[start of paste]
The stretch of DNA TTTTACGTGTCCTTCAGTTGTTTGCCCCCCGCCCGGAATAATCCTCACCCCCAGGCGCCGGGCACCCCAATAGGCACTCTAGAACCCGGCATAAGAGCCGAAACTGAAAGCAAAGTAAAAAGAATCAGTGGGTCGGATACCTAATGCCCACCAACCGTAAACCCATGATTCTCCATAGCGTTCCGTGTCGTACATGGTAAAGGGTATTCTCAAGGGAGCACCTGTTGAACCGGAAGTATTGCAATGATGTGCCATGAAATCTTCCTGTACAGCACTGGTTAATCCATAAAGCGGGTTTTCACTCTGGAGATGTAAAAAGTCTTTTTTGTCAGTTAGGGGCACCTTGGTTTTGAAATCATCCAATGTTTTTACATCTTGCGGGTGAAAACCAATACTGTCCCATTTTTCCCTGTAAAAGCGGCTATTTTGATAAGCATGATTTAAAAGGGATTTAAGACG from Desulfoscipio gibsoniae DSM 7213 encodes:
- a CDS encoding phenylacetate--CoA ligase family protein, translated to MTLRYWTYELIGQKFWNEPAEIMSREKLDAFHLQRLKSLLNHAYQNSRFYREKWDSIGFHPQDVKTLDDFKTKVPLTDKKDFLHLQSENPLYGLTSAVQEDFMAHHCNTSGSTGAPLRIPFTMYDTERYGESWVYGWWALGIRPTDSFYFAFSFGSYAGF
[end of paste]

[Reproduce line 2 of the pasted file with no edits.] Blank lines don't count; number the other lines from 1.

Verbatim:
- a CDS encoding phenylacetate--CoA ligase family protein, translated to MTLRYWTYELIGQKFWNEPAEIMSREKLDAFHLQRLKSLLNHAYQNSRFYREKWDSIGFHPQDVKTLDDFKTKVPLTDKKDFLHLQSENPLYGLTSAVQEDFMAHHCNTSGSTGAPLRIPFTMYDTERYGESWVYGWWALGIRPTDSFYFAFSFGSYAGF